--Originally published at Hackerman's house
The podcast with Scott Hanselman and Kent Beck called test && commit || revert based on the idea previously posted in Kent Beck blog was really interesting as the idea they discussed was something a bit extreme to me, but it made kind of sense. The basic programming workflow is to program, then test the code and if it works you commit it, if it doesn’t work you have to erase everything you did until the last test was passed. The thing that I find extreme in this procedure is that as programmers (and humans) we don’t wan’t to throw what we did to the garbage. We usually prefer to fix what we did, and explore the same solution making minor adjustments.
Altought the first time Kent Beck heard of this idea he wasn’t really sure if it would work, he decided that he would give it a try. In this workflow the programmer can experiment really quick so you can quickly determine how comfortable you feel with this weird and different technique. The idea is really easy to understand, but it is not that simple to do it right, a complete change in mentality has to be made for this to work, the test should be made more often and have more inmediate goals, this way you won’t throw away a lot of time of work. Another thing to consider is that the code that passes a test usually can be improved, so if you pass a test you may require to take a look at your code to make sure it is robust enough.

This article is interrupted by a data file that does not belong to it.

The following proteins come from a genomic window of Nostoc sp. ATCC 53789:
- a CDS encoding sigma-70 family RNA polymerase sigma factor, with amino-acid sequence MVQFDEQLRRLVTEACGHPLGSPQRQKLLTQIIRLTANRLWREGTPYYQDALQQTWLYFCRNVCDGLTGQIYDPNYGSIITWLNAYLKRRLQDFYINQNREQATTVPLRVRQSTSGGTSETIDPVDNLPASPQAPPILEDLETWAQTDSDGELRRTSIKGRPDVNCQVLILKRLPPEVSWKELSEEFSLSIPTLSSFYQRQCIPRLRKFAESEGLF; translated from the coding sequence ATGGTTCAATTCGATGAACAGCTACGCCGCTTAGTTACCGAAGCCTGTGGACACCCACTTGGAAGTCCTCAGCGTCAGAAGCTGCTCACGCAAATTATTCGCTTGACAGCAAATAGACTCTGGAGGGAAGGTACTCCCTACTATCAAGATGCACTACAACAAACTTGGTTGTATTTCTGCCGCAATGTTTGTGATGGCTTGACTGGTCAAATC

To conclude I want to talk about my opinion of this programming workflow. I agree with some of the points exposed, and personally I may try to acquire the habit of testing little parts code, because in the past I had bad experiences where a lot of work would be thrown away due the lack of early testing. The part of fully reversing until the point of your previous tests seems kind of extreme. I rather make and effort to correct the code I already did than starting from scratch.